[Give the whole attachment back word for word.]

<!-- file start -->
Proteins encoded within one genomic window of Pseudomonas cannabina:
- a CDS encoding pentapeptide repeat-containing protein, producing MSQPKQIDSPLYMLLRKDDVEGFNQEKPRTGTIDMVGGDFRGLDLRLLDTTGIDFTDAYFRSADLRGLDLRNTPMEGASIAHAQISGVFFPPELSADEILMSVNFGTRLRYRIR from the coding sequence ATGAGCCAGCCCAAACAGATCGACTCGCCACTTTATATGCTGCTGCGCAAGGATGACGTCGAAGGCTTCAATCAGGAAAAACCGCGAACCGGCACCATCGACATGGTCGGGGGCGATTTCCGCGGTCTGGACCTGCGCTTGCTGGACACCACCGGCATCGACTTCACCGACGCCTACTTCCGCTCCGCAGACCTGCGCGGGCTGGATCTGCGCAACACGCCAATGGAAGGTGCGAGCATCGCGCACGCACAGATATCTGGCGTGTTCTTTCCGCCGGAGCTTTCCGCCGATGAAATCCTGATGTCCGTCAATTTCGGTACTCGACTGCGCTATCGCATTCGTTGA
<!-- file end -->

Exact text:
Proteins encoded within one genomic window of Pseudomonas cannabina:
- a CDS encoding pentapeptide repeat-containing protein, producing MSQPKQIDSPLYMLLRKDDVEGFNQEKPRTGTIDMVGGDFRGLDLRLLDTTGIDFTDAYFRSADLRGLDLRNTPMEGASIAHAQISGVFFPPELSADEILMSVNFGTRLRYRIR from the coding sequence ATGAGCCAGCCCAAACAGATCGACTCGCCACTTTATATGCTGCTGCGCAAGGATGACGTCGAAGGCTTCAATCAGGAAAAACCGCGAACCGGCACCATCGACATGGTCGGGGGCGATTTCCGCGGTCTGGACCTGCGCTTGCTGGACACCACCGGCATCGACTTCACCGACGCCTACTTCCGCTCCGCAGACCTGCGCGGGCTGGATCTGCGCAACACGCCAATGGAAGGTGCGAGCATCGCGCACGCACAGATATCTGGCGTGTTCTTTCCGCCGGAGCTTTCCGCCGATGAAATCCTGATGTCCGTCAATTTCGGTACTCGACTGCGCTATCGCATTCGTTGA